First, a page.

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Social Networking Unites African Activists
(Online communities build democracy, demand accountability)

By Laura Henderson
Staff Writer

Washington — “Africa’s future is up to Africans,” President Obama told an audience in Accra, Ghana, on July 11. A global audience, including many members from Africa, has responded to that statement on the Department of State’s eJournal Facebook site ( ).

“You have the power to hold your leaders accountable, and to build institutions that serve the people,” Obama said. In Africa as elsewhere, social networks are providing an opportunity for people to work together to do just that.

During Obama’s and Secretary of State Hillary Rodham Clinton’s separate trips to sub-Saharan Africa, and at the president’s meeting with African leaders at the United Nations in New York, the message about the importance of good governance, and the conviction that Africa’s future is up to Africans, were central.  In August, Clinton made her way across sub-Saharan Africa, meeting with leaders of seven African nations, and telling audiences in Kenya, “The U.S. cannot solve Kenya’s problems. … We cannot dictate to you how to run this government; it is not up to us. … The answers to Kenya’s challenges lie with Kenyans.”

Internet users from across the globe followed the progress of Clinton’s tour through the Facebook page, taking part in a worldwide conversation on the most significant challenges facing Africa today. Throughout the month, fans of eJournal USA posted more than 700 comments, responding to questions about the roles of U.S. citizens and Africans in the continent’s development.

Of those participating in the conversation on the site, 57 percent said that the most important challenge Africans face is establishing good governance. Many participants urged the United States to pressure their governments to curb corruption and promote greater transparency. They also discussed the economic and social implications of more open governments, free and fair elections, and stable regimes.

The conversation was lively and pointed. In answer to the question “What is good governance?” participants responded:

• “Good governance depends on transparency, accountability, and equality in ways that are responsive to the needs of the people.”

• “Good governance to me is the act of living in peace of the people, having the heart of the people you are leading, thinking about what to do that other who are under you power may benefit from it.”

• “Good governance means the greatest good for the greatest number.” 

• “Good governance begins with me.”

The full conversation, gathered in an online publication, can be viewed at (PDF, 2.4MB).


Many credit Obama’s ability to galvanize grass-roots support via online tools as an important factor in his primary and general election victories in 2008. As president, he continues to use Internet forums and inspire a social movement in which citizens can discuss policy and government actions. Civil society has expanded into cyberspace, helping democratize political debate.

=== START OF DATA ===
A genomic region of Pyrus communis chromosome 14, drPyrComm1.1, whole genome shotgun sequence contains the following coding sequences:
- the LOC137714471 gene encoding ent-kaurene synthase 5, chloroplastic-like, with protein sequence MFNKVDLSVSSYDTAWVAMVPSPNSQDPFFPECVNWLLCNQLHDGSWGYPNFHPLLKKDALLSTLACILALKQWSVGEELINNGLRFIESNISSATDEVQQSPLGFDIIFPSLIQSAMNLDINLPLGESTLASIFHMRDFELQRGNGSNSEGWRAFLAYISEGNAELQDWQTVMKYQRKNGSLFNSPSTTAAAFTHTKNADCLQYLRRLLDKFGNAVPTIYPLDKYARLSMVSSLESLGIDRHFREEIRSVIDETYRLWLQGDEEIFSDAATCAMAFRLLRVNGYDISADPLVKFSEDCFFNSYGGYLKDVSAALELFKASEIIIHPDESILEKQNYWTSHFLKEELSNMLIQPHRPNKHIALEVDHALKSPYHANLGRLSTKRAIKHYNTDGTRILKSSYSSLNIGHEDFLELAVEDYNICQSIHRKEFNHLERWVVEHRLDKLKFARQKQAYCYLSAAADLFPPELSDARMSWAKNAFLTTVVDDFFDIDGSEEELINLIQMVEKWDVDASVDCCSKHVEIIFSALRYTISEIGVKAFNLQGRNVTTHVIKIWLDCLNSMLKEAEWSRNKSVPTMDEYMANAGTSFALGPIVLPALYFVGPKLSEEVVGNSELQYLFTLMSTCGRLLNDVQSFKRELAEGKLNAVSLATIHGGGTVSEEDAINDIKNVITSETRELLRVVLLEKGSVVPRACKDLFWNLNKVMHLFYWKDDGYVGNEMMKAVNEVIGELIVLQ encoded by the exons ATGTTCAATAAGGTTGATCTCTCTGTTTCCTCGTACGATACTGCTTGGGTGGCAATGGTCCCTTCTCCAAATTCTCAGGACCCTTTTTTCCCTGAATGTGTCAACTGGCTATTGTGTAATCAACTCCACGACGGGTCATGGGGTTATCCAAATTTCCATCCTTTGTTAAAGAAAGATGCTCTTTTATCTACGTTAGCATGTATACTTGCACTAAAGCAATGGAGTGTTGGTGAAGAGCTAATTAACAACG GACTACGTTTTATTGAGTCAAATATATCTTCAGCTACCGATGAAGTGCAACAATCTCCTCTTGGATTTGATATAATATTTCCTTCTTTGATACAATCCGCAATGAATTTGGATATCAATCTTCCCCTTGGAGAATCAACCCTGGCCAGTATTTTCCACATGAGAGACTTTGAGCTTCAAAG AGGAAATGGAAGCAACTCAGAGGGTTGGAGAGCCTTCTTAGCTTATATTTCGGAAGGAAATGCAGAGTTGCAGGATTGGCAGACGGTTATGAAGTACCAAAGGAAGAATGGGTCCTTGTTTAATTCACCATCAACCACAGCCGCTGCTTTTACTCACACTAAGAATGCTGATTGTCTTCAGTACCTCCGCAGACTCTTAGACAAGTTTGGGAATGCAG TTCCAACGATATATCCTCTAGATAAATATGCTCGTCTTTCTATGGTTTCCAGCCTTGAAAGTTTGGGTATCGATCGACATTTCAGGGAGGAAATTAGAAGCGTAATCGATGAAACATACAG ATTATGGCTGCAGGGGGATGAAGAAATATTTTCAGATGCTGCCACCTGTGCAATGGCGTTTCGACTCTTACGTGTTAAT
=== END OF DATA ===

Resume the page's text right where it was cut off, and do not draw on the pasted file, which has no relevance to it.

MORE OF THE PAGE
The use of new communication technologies and social networks such as Facebook, Twitter, blogs, YouTube and MySpace is gaining ground in Africa, and Africans have discovered that social networks are useful tools for promoting change.

One Facebook group, This Africa Can ( ), connects Africans to other Africans to exchange ideas and encourage active participation in the development process. The group posts discussions on such topics as “informing your city mayor, state governor or local governor,” “developing strategic relationships” and “submitting business ideas,” and members share African blogs and Internet resources.

The creator of the group, Kim Hannah Moran, said, “I believe and rely on what Africans do best naturally, and that is networking. … This is a natural thing with Africans; cyberspace has just made it simpler, better and faster for them.”

A recent campaign by Nigerians, “Light Up Nigeria,” used social networks to reach the Nigerian diaspora to bring attention to inadequate electrical infrastructure and to demand change. Through a Facebook site, Twitter and blogs, they assembled a virtual global community to take action on an issue. Find out more about this effort on the blog entry “Can Nigeria Live Up To Its Promise? ( )”

Social network platforms have learned that they can adapt to low-bandwidth environments. According to data collected by O’Reilly Media Inc., from January to April, the number of African Facebook users grew by 86.9 percent. In August, Facebook launched Facebook Lite, a version for users with less reliable Internet connections, offering the potential to open up many low-bandwidth areas to the opportunities that Facebook offers for hosting intra-African and cross-border dialogues. Facebook also recently introduced a Swahili version of its site.

The discussion on democracy, good governance and related issues continues on the Department of State Facebook page and on blogs, where all ideas are welcome.

(This is a product of the Bureau of International Information Programs, U.S. Department of State.  Web site:

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